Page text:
 This treaty looks to create a common market, common objectives and common institutions (Article 1)
 It wanted to abolish import and export duties and quantitative restrictions on the movement of resources (Article 4)
 ECSC Institutions:
o High Authority: an independent and supranational power to take decisions on coal and steel, which bind the member states

Council of Ministers: national representatives from the 6 member states that oversee the work of the High Authority and occasionally has lawmaking powers

Assembly: parliamentary functions and MPs

European Court of Justice: in Luxembourg, making sure that decisions taken by the High Authority are legal and remain in the confines the member states set out in the treaty

The European Economic Community (EEC) (Treaty of Rome) 1957
 6 original member states (UK invited but declined)
 Still centred around establishing the foundations of a closer union among
European states
 Focused more around the free market and freedom of movement of all goods rather than just the free movement of coal and steel
 4 fundamental freedoms: free movement of goods, services, capital and persons
 Provided a legal basis and competences where the 4 fundamental freedoms could move freely between member states, as well as to develop European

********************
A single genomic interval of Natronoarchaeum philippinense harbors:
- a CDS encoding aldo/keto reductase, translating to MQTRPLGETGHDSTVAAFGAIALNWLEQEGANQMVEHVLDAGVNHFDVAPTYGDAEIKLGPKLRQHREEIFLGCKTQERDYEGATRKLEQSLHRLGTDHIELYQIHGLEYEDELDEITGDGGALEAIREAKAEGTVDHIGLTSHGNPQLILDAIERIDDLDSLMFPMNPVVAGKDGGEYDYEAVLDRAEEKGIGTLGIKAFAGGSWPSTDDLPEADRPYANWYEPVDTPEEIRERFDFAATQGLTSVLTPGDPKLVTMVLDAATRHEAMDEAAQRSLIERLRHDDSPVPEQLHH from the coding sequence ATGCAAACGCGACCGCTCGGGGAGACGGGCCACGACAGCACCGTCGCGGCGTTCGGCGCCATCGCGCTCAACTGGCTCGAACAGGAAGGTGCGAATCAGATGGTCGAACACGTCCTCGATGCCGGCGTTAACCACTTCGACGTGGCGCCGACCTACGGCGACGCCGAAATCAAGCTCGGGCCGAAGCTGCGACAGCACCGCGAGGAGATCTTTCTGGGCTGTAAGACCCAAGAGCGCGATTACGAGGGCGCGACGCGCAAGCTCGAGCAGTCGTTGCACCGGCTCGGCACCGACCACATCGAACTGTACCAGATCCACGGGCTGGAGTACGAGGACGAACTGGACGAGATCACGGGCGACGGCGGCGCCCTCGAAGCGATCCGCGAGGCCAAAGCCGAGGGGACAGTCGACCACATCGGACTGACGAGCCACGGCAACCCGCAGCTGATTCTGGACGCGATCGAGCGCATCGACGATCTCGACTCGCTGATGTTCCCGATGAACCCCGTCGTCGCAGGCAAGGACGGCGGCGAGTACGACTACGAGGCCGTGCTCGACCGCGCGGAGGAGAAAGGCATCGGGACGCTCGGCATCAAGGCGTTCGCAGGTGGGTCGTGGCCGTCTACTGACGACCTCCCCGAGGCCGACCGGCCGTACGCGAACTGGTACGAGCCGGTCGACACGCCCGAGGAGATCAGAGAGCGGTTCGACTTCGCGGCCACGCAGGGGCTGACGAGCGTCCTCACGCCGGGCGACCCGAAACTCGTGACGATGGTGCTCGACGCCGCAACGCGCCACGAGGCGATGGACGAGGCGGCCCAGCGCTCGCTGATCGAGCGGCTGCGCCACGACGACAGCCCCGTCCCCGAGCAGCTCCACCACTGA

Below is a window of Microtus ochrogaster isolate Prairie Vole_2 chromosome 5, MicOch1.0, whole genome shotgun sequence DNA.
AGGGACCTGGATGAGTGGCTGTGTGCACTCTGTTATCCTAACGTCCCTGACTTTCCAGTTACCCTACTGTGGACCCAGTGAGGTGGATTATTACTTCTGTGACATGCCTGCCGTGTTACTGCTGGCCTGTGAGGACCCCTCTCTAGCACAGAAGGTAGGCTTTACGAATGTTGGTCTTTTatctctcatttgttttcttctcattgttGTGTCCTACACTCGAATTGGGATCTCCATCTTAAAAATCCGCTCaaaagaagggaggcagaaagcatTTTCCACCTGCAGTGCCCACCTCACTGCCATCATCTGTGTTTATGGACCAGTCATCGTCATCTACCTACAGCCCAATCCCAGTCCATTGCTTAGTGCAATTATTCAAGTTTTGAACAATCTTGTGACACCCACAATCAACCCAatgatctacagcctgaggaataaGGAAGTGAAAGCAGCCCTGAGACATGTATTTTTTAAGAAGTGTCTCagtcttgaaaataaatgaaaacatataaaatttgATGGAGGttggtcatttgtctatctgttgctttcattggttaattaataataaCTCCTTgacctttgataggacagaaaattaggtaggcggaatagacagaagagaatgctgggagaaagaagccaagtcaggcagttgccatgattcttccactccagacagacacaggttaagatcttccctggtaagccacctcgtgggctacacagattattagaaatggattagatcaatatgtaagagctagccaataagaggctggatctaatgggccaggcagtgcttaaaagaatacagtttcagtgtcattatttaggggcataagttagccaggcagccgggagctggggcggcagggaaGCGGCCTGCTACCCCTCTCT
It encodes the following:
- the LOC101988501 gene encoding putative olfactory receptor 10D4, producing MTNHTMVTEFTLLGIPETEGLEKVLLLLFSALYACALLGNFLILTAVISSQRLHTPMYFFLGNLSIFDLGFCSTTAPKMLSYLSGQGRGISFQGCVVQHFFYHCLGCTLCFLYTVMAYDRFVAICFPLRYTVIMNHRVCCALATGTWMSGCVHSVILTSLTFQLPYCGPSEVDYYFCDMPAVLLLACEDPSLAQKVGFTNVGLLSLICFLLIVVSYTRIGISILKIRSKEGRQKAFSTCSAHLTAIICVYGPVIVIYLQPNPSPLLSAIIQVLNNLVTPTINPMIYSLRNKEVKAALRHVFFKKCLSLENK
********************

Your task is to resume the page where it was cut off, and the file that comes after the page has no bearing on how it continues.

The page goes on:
"common policies" that would replace national policies
 Treaty wanted to create a Customs Union by 1968
 EEC Institutions:
o Commission: Formerly was the High Authority, is the executive body, and it proposes legislation

Council: Made up of ministers from the member states, and was given more authority and was more involved in the law making process. The ministers are specialists in specific fields and are called upon when creating decisions and legislation for a particular topic

Assembly (European Parliament): members of parliament representatives of member states

European Court of Justice
 Law making

This involved the Commission proposing legislation, and the Council vote on whether to adopt or reject proposal

Under treaty, a unanimous vote was adopted, but this started changing to a majority vote

Buy the full version of these notes or essay plans and more in our Scottish Legal System Notes.